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Information Governance

Information is the lifeblood of any modern-day business. Companies succeed and falter based on the reliability, availability and security of their data. A company's capacity to handle information depends upon a variety of factors, including engaged executives and a company culture that supports collective ownership of information.
 
However, strategically created enterprise-wide frameworks that define how information is controlled, accessed and used are the most critical elements in a successful information management program. This framework is information governance.
 
Information governance is the set of policies, procedures, processes, roles, metrics, and controls implemented to manage information on all media in such a way that it supports an organization's immediate and future regulatory, legal, risk, and operational requirements. It treats information as a valuable business asset and ensures the effective and efficient use of information in enabling an organization to achieve its goals. Information governance is a holistic approach to managing corporate information.
 
Organizations with good information governance know the who, what, when, where, why and how of their information:
  • What is this information?  
  • Who has access to this information? 
  • When was this information created or processed?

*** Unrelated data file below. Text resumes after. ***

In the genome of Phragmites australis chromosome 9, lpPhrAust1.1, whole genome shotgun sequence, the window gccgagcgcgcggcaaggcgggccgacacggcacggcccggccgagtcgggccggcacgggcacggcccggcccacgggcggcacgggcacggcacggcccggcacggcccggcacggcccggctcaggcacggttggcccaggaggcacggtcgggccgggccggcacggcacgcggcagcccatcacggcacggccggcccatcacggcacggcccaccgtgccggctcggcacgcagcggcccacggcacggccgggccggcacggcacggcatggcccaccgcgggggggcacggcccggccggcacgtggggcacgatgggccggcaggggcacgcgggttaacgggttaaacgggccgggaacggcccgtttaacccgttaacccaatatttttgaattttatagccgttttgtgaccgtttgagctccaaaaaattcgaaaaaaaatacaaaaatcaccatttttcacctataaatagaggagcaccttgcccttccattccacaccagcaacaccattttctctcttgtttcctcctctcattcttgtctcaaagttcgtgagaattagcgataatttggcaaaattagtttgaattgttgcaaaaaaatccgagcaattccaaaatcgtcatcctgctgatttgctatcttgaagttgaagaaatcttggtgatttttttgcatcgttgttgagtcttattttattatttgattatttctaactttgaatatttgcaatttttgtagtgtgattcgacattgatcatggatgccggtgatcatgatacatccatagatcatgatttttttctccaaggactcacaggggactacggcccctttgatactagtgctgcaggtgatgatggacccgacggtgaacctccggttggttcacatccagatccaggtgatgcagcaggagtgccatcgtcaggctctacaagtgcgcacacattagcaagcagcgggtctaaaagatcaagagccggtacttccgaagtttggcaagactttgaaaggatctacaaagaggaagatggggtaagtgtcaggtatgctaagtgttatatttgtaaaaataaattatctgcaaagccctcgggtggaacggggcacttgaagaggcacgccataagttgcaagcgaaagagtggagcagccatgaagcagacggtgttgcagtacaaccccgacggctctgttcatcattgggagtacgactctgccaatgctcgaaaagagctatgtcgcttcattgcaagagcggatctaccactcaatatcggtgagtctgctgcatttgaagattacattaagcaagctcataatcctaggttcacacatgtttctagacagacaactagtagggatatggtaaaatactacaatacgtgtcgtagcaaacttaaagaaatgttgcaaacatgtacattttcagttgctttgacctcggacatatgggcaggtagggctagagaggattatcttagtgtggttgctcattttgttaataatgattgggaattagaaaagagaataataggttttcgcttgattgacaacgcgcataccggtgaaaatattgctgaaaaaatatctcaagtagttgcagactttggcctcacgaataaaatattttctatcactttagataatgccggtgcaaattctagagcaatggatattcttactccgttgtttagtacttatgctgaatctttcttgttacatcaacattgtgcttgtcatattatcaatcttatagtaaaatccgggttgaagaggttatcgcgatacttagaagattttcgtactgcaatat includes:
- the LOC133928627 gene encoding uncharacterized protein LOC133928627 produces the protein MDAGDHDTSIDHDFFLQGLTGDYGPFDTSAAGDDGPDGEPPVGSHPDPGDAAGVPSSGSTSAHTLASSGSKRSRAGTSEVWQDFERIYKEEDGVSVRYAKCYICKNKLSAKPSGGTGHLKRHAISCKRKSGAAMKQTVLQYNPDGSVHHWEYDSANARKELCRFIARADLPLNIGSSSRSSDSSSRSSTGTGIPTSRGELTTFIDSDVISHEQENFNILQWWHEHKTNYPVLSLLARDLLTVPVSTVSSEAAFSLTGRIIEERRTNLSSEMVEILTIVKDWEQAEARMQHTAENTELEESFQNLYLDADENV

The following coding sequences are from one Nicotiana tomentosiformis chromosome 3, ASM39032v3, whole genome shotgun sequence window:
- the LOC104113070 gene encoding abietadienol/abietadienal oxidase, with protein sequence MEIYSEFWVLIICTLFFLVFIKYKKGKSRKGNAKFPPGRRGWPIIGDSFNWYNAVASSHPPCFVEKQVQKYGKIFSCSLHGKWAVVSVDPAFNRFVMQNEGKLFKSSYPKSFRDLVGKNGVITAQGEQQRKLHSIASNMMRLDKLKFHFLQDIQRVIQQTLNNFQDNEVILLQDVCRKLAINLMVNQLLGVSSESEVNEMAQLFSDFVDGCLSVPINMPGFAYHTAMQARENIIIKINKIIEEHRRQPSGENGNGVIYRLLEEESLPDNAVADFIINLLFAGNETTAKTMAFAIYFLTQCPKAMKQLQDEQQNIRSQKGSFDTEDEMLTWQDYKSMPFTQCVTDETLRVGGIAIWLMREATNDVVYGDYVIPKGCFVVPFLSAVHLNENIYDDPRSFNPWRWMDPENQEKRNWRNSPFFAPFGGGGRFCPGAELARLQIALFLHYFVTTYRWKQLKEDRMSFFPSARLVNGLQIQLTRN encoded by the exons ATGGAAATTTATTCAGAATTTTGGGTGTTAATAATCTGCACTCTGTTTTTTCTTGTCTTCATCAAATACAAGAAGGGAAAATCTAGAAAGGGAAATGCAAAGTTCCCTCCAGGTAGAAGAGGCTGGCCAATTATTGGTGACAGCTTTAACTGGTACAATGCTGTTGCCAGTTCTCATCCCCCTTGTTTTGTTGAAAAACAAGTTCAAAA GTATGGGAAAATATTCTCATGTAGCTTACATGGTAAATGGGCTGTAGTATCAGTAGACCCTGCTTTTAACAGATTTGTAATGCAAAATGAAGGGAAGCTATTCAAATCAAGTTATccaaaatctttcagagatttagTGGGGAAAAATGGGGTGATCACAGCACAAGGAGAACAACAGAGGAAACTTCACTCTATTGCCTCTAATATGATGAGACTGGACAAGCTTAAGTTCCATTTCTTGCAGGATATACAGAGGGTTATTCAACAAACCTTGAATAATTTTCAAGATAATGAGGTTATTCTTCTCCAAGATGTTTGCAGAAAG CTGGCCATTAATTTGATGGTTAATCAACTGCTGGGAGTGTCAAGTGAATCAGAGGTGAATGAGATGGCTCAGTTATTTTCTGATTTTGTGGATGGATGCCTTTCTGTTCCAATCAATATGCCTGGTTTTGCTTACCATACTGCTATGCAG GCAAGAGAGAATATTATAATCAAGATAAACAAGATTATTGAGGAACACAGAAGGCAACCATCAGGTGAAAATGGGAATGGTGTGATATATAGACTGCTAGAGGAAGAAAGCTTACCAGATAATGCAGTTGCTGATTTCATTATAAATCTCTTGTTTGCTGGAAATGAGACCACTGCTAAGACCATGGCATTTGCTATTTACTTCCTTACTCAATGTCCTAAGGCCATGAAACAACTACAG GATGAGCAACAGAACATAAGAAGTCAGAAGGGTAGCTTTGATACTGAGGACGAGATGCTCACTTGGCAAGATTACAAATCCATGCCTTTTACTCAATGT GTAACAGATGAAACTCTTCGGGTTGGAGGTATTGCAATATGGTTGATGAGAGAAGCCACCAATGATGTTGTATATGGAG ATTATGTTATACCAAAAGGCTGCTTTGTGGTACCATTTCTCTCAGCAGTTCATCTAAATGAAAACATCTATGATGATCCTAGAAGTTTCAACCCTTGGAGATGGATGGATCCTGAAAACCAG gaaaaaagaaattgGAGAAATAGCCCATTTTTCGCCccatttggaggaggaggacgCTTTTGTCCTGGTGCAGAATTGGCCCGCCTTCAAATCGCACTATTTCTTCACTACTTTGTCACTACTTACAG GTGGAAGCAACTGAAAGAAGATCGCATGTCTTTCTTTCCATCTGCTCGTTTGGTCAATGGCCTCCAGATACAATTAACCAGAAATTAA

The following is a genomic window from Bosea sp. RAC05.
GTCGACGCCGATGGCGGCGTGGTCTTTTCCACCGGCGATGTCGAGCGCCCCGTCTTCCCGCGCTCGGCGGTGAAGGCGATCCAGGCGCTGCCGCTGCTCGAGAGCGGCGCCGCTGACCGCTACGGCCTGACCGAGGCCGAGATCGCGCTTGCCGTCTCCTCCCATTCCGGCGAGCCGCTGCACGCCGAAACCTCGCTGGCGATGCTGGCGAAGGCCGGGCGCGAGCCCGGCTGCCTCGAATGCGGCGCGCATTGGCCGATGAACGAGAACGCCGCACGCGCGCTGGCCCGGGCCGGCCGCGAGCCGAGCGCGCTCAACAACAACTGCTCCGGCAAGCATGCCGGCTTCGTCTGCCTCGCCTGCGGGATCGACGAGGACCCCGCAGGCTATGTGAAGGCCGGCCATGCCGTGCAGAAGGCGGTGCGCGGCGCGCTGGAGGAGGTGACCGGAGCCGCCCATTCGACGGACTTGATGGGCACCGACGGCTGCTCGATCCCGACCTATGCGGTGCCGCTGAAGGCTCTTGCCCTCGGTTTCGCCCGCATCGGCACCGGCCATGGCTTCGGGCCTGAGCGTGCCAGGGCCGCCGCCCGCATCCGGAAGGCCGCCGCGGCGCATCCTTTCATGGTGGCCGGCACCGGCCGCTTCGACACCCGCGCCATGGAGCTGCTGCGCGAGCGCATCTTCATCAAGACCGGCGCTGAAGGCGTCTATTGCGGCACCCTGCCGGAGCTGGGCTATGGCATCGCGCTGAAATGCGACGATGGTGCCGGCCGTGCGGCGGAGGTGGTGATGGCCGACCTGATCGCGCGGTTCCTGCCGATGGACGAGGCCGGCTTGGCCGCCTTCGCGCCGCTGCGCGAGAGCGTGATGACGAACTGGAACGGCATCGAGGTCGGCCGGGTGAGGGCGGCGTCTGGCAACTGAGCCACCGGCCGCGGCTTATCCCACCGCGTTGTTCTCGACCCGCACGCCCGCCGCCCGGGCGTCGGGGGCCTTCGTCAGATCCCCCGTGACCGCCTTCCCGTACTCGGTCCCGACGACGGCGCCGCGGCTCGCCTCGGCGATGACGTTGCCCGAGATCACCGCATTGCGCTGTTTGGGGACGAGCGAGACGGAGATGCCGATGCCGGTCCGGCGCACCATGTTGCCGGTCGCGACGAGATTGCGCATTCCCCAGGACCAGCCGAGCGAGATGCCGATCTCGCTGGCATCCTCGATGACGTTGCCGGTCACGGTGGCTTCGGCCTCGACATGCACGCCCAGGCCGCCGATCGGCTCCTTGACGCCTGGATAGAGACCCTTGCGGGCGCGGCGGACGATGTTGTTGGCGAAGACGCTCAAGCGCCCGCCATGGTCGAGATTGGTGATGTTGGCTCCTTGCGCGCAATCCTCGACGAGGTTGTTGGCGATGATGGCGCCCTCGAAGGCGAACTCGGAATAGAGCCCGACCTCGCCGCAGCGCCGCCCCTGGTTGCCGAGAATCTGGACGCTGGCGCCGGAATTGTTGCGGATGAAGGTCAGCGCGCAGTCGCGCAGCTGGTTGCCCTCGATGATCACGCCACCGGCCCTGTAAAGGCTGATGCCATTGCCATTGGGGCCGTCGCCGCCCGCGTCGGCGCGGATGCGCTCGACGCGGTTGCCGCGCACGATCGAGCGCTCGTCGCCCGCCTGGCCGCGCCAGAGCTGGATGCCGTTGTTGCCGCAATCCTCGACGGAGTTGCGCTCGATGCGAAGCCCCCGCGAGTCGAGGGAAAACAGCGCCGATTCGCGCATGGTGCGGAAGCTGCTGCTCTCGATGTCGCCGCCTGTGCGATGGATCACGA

• Where is the information stored? 
  • What information is being retained? 
  • How long it is retained? 
  • How is this information being protected? 
  • How policies, standards, and regulations are enforced?
The goal of a holistic approach to information governance is to make information assets available to those who need it, while streamlining management, reducing storage costs and ensuring compliance. This, in turn, allows the company to reduce the legal risks associated with un-managed or inconsistently managed information and be more agile in response to a changing marketplace.
 
When a company fails to manage their information properly, it puts itself in jeopardy of violating compliance rules, damaging its brand equity, and paying hefty fines.
 
To implement or strengthen an information governance consider the following:
  • Define procedures, processes, and controls with users feedback. When they participate in the creating processes and procedures, they will agree with them.
  • Be clear at the outset about roles, responsibilities and accountability across the organization. Establish a central governance body with decision-making authority and cross-functional and geographic representation. Committees should plan to meet regularly and be sufficiently small and empowered to make decisions swiftly.
  • Top-down support is critical to the success of any information governance strategy. Senior management should be briefed regularly on projects and progress related to information governance.
  • Establish a formal and ongoing training to make employees aware of new policies and procedures and the reasoning behind them. Develop training sessions and annual governance refreshers to ensure that the entire organization is in-line with the information governance framework.
  • Enforce standards with flexibility. While some policies and procedures should be universal, certain business units and regions may need some leeway when it comes to process particularities. They should be free to determine the best course of action within the overall governance boundaries.
The future of information governance will hinge on continually evaluating policies and adapting them as business priorities and market conditions evolve. Just as an effective corporate governance strategy can yield competitive advantages, effective information governance can turn information into a more consistent generator of business value.
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